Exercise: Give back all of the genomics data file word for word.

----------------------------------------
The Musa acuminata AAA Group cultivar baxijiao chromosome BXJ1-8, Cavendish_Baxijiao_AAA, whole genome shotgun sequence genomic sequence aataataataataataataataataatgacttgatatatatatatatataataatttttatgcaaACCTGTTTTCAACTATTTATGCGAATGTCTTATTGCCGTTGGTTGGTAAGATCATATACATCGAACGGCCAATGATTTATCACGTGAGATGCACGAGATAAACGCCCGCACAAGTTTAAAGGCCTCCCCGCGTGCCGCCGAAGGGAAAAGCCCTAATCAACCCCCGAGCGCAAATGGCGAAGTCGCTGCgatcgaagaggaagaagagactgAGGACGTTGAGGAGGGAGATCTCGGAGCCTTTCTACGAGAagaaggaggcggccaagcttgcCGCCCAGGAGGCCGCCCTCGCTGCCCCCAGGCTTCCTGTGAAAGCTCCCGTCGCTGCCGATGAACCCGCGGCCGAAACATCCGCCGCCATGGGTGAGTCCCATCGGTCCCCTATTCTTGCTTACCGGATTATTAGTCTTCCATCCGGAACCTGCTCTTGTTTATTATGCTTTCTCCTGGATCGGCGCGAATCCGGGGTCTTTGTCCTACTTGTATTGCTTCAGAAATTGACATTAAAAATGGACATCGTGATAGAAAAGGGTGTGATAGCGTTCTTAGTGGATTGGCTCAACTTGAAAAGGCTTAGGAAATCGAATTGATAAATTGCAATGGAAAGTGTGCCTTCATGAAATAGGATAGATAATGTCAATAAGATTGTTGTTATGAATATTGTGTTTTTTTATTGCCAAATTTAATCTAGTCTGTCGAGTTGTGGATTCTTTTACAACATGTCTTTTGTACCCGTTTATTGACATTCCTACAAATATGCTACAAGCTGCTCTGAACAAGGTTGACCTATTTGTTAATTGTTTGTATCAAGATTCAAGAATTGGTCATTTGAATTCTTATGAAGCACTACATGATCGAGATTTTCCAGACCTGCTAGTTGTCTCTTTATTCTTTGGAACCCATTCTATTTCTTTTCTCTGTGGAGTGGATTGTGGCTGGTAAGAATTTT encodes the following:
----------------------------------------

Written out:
The Musa acuminata AAA Group cultivar baxijiao chromosome BXJ1-8, Cavendish_Baxijiao_AAA, whole genome shotgun sequence genomic sequence aataataataataataataataataatgacttgatatatatatatatataataatttttatgcaaACCTGTTTTCAACTATTTATGCGAATGTCTTATTGCCGTTGGTTGGTAAGATCATATACATCGAACGGCCAATGATTTATCACGTGAGATGCACGAGATAAACGCCCGCACAAGTTTAAAGGCCTCCCCGCGTGCCGCCGAAGGGAAAAGCCCTAATCAACCCCCGAGCGCAAATGGCGAAGTCGCTGCgatcgaagaggaagaagagactgAGGACGTTGAGGAGGGAGATCTCGGAGCCTTTCTACGAGAagaaggaggcggccaagcttgcCGCCCAGGAGGCCGCCCTCGCTGCCCCCAGGCTTCCTGTGAAAGCTCCCGTCGCTGCCGATGAACCCGCGGCCGAAACATCCGCCGCCATGGGTGAGTCCCATCGGTCCCCTATTCTTGCTTACCGGATTATTAGTCTTCCATCCGGAACCTGCTCTTGTTTATTATGCTTTCTCCTGGATCGGCGCGAATCCGGGGTCTTTGTCCTACTTGTATTGCTTCAGAAATTGACATTAAAAATGGACATCGTGATAGAAAAGGGTGTGATAGCGTTCTTAGTGGATTGGCTCAACTTGAAAAGGCTTAGGAAATCGAATTGATAAATTGCAATGGAAAGTGTGCCTTCATGAAATAGGATAGATAATGTCAATAAGATTGTTGTTATGAATATTGTGTTTTTTTATTGCCAAATTTAATCTAGTCTGTCGAGTTGTGGATTCTTTTACAACATGTCTTTTGTACCCGTTTATTGACATTCCTACAAATATGCTACAAGCTGCTCTGAACAAGGTTGACCTATTTGTTAATTGTTTGTATCAAGATTCAAGAATTGGTCATTTGAATTCTTATGAAGCACTACATGATCGAGATTTTCCAGACCTGCTAGTTGTCTCTTTATTCTTTGGAACCCATTCTATTTCTTTTCTCTGTGGAGTGGATTGTGGCTGGTAAGAATTTT encodes the following: